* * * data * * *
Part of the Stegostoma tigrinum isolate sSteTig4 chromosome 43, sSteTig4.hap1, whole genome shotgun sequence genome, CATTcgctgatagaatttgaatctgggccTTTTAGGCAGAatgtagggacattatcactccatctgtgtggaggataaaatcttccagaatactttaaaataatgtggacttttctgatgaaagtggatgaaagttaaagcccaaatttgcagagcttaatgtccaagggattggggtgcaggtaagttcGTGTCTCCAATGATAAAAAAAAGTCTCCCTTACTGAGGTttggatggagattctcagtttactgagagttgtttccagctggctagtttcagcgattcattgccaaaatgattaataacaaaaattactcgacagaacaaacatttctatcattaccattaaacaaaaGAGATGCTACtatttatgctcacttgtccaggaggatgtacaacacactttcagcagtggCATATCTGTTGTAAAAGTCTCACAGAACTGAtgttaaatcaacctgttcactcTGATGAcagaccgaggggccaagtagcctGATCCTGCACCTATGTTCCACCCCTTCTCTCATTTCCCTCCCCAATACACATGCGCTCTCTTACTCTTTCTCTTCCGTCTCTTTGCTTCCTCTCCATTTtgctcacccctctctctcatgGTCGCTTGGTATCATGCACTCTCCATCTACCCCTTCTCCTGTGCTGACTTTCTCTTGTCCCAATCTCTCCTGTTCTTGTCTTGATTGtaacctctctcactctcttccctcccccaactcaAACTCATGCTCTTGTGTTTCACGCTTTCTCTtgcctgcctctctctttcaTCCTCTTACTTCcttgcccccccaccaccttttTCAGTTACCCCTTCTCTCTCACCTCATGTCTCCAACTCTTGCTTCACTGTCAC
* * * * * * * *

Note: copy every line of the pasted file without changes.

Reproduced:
Part of the Stegostoma tigrinum isolate sSteTig4 chromosome 43, sSteTig4.hap1, whole genome shotgun sequence genome, CATTcgctgatagaatttgaatctgggccTTTTAGGCAGAatgtagggacattatcactccatctgtgtggaggataaaatcttccagaatactttaaaataatgtggacttttctgatgaaagtggatgaaagttaaagcccaaatttgcagagcttaatgtccaagggattggggtgcaggtaagttcGTGTCTCCAATGATAAAAAAAAGTCTCCCTTACTGAGGTttggatggagattctcagtttactgagagttgtttccagctggctagtttcagcgattcattgccaaaatgattaataacaaaaattactcgacagaacaaacatttctatcattaccattaaacaaaaGAGATGCTACtatttatgctcacttgtccaggaggatgtacaacacactttcagcagtggCATATCTGTTGTAAAAGTCTCACAGAACTGAtgttaaatcaacctgttcactcTGATGAcagaccgaggggccaagtagcctGATCCTGCACCTATGTTCCACCCCTTCTCTCATTTCCCTCCCCAATACACATGCGCTCTCTTACTCTTTCTCTTCCGTCTCTTTGCTTCCTCTCCATTTtgctcacccctctctctcatgGTCGCTTGGTATCATGCACTCTCCATCTACCCCTTCTCCTGTGCTGACTTTCTCTTGTCCCAATCTCTCCTGTTCTTGTCTTGATTGtaacctctctcactctcttccctcccccaactcaAACTCATGCTCTTGTGTTTCACGCTTTCTCTtgcctgcctctctctttcaTCCTCTTACTTCcttgcccccccaccaccttttTCAGTTACCCCTTCTCTCTCACCTCATGTCTCCAACTCTTGCTTCACTGTCAC